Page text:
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Youngstown State may finally be ready to turn a corner

November 17, 2013 Columns No Comments

AMHERST, Mass. – Youngstown State couldn’t break through for a significant non-conference win on Sunday to follow their opening weekend. The Penguins came in at 4-0, winning the Kennesaw State Tournament last weekend, a good start. UMass was a little tougher than the first four teams they played, so the 85-69 setback isn’t shocking, but in all this is a program that might be ready to turn a corner after a lot of struggles.

“When your two seniors have nights like they had, it’s tough to be able to come in and beat a team as talented as they are,” said head coach Jerry Slocum. “I thought offensively, we had some open looks, we didn’t make them.”

Although the football program has long been a powerhouse, winning four national championships, the basketball program has been closer to a laughingstock during much of its Division I history. Prior to the past two seasons, the only other time they had consecutive winning seasons came from 1982-85, when they had three in a row. They have struggled since moving to the Horizon League after spending much of their time in the Ohio Valley and Mid-Continent, posting a 54-146 record in the league. They have had just one winning season in league play, a 10-8 mark in 2011-12. They have won just four games in the Horizon League Tournament since joining in 2001, but the encouraging sign is that two of those wins have come in the past two seasons.

So on the surface, this team looks like they could be on their way at last. Looking at this year’s team, there’s more to be encouraged about. They have a solid group of veterans surrounded by some younger talent that has potential. In fact, they got a first-place vote in the Horizon League preseason poll, where they were picked fifth. Now they have to produce.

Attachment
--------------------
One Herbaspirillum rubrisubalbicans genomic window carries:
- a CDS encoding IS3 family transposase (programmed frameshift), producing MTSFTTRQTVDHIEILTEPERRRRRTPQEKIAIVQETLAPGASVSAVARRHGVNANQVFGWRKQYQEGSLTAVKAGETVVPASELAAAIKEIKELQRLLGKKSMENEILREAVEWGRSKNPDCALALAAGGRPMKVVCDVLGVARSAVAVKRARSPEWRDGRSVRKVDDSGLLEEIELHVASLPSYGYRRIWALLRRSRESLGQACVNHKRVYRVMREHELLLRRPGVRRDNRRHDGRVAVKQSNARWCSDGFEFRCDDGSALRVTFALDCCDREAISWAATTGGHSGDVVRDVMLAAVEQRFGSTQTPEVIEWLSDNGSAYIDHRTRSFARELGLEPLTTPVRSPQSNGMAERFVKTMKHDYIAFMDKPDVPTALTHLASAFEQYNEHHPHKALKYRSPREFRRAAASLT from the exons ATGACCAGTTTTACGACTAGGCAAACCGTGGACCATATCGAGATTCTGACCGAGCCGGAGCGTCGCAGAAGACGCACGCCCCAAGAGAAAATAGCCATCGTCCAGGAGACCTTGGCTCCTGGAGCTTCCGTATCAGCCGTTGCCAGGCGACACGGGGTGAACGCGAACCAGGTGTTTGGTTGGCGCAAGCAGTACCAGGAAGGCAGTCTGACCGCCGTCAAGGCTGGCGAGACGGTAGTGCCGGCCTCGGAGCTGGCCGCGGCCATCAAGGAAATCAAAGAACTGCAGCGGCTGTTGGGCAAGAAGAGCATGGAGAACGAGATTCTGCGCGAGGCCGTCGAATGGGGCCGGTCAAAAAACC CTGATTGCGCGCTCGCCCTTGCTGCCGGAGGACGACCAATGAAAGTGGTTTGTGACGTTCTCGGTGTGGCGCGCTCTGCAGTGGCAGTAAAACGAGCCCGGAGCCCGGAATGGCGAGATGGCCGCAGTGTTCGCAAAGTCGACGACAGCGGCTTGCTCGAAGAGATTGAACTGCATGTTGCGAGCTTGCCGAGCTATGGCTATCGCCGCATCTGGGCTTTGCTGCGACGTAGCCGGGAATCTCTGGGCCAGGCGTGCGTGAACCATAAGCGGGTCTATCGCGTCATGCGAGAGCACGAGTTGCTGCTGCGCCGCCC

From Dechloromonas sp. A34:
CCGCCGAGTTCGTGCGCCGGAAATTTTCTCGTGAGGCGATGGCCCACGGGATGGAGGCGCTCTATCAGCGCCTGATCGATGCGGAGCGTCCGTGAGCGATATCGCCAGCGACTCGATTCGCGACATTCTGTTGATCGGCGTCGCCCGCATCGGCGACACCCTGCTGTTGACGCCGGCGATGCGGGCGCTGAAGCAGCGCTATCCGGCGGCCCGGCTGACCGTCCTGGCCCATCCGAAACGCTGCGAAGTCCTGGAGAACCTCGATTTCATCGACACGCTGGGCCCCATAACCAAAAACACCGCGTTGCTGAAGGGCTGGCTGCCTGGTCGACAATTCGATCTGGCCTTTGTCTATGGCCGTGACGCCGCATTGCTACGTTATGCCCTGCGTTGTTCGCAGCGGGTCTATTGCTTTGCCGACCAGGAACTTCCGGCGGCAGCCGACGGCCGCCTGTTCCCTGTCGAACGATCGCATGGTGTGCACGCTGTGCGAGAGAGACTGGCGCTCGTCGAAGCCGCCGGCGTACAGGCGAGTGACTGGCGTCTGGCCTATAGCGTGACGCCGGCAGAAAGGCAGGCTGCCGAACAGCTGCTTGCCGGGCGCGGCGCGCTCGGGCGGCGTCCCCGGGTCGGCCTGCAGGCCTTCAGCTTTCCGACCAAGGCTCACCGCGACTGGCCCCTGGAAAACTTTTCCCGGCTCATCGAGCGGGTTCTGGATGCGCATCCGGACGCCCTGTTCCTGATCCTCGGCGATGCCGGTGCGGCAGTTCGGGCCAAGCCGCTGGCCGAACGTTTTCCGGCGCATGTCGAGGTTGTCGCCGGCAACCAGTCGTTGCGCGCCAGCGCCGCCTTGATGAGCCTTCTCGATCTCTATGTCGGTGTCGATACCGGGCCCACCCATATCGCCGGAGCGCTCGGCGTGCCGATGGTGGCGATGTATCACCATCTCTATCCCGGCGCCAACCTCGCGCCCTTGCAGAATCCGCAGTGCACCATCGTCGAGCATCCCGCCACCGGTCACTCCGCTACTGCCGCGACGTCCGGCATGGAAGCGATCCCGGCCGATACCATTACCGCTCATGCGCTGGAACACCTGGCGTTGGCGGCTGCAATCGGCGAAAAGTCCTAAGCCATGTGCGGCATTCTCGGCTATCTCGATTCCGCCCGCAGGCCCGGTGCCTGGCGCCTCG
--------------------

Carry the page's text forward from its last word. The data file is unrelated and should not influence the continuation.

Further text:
“We’re very happy in terms of the progress we’ve made,” said Slocum, now in his ninth year at the helm. “We’d like to take the next step now in terms of being able to play a little more consistently over the course of the year.”

The Penguins have a hidden gem in Kendrick Perry, a senior guard who was picked as the preseason Player of the Year in the Horizon. When it’s all said and done, he’ll be in the program’s top ten all-time in scoring and should at least get to third in assists. But lots of struggling teams have had players put up numbers, so what will distinguish Perry is if this team can win again this season while he adds to his place in the record books. So far, he’s been equal to the task, although Sunday wasn’t his best performance as he scored 14 points on 6-20 shooting.

Bobby Hain has been the primary complement, and the sophomore big man entered Sunday’s game playing well of late. He has a good body to battle inside, although he can look awkward at times, and had a double-double against UMass with 14 points and 10 rebounds. Ryan Weber, a threat from long range, and Kamren Belin, who never got untracked Sunday, help Hain up front, while D.J. Cole is a good complement alongside Perry who entered Sunday with a 5.7 assist-to-turnover ratio.

Behind the starters are a couple of players who have a chance when their turn comes. Freshman Marcus Keene is Perry’s heir apparent and had a game-high 20 points on 8-16 shooting on Sunday, while classmate Kyle Steward is athletic and has some length on the wing. While Slocum thinks Keene will help them down the road, it’s clear he can help them even sooner than that although he’ll surely be better later.

The Penguins now have a combination of talent, experience and class balance they haven’t had in a long time, if ever in their Division I days. The opportunity is there to move up in the Horizon League, have another winning record and build on the tournament success come March. They start two seniors, a junior and two sophomores, so they look poised to not only have another step forward this season, but also to not have much slippage when their best player is done after this season.

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